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The Cambodian activist and politician sees a jail sentence as the next step in her struggle.
GENEVA, Switzerland — Mu Sochua, one of the more impressive speakers at “Courage to Lead,” a recent gathering here of more than 40 women involved in human rights, is not a woman to be taken lightly.
After spending the last 20 years fighting for women's rights and against both human trafficking and general corruption in Cambodia, the deputy in Cambodia's leading opposition party has embroiled herself in a head-on clash with the country's perennial Prime Minister Hun Sen. The spat now seems likely to land her in jail.
At a superficial glance, the furor seems slightly silly. It began last spring when local tensions began to mount after Cambodian army soldiers burned several villages in an apparent land grab.
The army was not exactly popular in Mu Sochua's district, which includes Kampot, about two hours drive south of Phnom Penh. When Mu Sochua protested against a Cambodian army officer using official government vehicles during a political campaign, a scuffle ensued and Mu Sochua's blouse was accidentally ripped open. Hun Sen mentioned the incident in a speech, casually dismissing Mu Sochua as a hustler, who liked to expose herself and had a tendency to grab at men.
Mu Sochua has also accused the prime minister of calling her "cheung klang," which means "strong legs," in Khmer and is considered an insult.
If Hun Sen expected Mu Sochua to roll over, he was wrong. Mu Sochua promptly sued him for defamation in a Phnom Penh municipal court, demanding 500 Cambodian rials, or roughly 12 cents in damages along with an apology. Instead of apologizing, Hun Sen, who likes to go by the rather ungainly honorific “Samdach Akkak Moha Sena Padey Dekjo” promptly countersued.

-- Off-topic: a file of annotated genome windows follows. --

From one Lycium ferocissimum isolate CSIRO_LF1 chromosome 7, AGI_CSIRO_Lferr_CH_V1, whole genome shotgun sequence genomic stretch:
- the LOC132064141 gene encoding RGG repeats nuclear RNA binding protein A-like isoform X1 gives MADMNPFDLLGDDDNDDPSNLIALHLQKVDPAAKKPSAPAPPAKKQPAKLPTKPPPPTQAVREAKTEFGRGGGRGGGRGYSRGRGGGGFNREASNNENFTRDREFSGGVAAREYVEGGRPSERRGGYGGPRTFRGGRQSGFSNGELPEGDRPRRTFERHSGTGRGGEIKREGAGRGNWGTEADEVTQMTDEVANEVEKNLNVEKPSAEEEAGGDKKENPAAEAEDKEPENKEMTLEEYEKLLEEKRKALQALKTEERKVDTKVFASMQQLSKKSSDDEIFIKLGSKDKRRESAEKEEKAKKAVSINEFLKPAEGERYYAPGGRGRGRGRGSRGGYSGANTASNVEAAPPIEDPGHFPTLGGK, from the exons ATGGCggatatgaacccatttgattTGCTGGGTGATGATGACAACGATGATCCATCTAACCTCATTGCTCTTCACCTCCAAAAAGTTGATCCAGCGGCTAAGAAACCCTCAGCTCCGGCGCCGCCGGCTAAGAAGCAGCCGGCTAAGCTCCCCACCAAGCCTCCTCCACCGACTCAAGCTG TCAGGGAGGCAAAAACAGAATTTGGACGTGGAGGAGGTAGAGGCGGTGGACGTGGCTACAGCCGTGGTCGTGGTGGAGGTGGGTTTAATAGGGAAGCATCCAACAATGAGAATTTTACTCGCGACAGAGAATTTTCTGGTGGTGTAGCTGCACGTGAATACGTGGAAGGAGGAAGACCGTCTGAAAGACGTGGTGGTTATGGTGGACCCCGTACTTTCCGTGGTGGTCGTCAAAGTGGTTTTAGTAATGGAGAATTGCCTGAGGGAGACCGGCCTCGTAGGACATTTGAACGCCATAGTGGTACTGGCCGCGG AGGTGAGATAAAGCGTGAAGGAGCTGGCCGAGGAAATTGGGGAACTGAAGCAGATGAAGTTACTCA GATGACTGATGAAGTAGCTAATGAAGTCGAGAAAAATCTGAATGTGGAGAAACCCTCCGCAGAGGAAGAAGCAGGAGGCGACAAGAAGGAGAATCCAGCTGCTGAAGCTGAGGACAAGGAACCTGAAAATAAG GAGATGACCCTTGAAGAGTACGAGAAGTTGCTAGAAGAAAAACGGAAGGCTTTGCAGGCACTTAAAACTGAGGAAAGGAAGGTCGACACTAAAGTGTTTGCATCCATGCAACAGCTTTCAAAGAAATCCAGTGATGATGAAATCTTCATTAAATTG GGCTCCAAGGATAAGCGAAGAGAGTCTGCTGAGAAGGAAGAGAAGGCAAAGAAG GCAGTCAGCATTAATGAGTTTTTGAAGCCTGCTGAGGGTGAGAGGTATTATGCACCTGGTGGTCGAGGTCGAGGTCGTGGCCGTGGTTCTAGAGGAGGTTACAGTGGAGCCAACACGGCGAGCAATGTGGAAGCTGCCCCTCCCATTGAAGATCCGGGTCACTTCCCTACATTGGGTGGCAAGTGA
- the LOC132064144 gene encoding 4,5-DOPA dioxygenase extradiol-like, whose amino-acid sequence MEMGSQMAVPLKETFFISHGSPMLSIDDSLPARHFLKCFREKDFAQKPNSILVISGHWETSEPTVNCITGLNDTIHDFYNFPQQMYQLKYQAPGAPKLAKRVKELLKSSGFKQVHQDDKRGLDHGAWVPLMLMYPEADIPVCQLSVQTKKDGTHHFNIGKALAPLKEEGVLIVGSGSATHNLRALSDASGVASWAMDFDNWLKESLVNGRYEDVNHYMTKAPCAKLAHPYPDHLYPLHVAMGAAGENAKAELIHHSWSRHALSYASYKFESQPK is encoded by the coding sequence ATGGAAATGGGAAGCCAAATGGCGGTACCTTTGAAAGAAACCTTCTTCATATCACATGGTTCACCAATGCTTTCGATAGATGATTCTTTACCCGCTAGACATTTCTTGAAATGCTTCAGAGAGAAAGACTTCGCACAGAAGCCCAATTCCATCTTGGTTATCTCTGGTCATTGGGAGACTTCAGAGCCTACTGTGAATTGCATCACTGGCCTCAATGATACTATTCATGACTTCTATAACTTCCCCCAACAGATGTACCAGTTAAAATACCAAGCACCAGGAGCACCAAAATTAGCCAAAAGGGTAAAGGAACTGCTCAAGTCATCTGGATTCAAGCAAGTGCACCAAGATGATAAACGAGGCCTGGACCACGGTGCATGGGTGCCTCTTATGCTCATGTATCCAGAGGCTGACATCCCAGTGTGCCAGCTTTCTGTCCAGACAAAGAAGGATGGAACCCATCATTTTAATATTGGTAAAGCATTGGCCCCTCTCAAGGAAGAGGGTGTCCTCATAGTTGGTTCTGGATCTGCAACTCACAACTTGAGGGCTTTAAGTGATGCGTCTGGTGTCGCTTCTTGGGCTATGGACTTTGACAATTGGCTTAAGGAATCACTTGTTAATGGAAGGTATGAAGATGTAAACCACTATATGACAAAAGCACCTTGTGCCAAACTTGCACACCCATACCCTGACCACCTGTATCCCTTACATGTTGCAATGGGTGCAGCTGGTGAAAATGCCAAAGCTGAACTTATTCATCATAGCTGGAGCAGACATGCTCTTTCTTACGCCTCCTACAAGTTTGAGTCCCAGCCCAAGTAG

Not surprisingly Mu Sochua's case was thrown out of court, while Hun Sen's stuck. Repeating his earlier slurs, Hun Sen went on to challenge Mu Sochua to take her case to international courts if she wanted, and to see how far that was likely to get her. Mu Sochua's parliamentary immunity was stripped away. An appeals court confirmed a lower court's verdict against her for libel, and the case is now headed for the Cambodia's Supreme Court, which Mu Sochua also expects to rule in favor of the “Samdach.” The penalty for losing the suit is a fine of roughly $4,100, but Mu Sochua refuses to pay it, and insists that she will go to jail for six months instead.
It may all seem like much ado about not very much, but Mu Sochua insists that there is a lot more at stake. Hun Sen, who was propelled into his current position after Vietnam ousted Pol Pot and the Khmer Rouge in 1979, has held onto power ever since by making sure that his party hand picks Cambodia's 13,000 village chiefs.
“This nation has to be built on the rule of law and not just one man,” says Mu Sochua. “These people are afraid of democracy. The way they maintain control is by not allowing the people to elect their village chiefs. The Cambodian people live in fear of the village chiefs. At the same time the country has opened itself up to a market economy, which brings in a lot of money that is not managed well, which is why there is so much corruption.”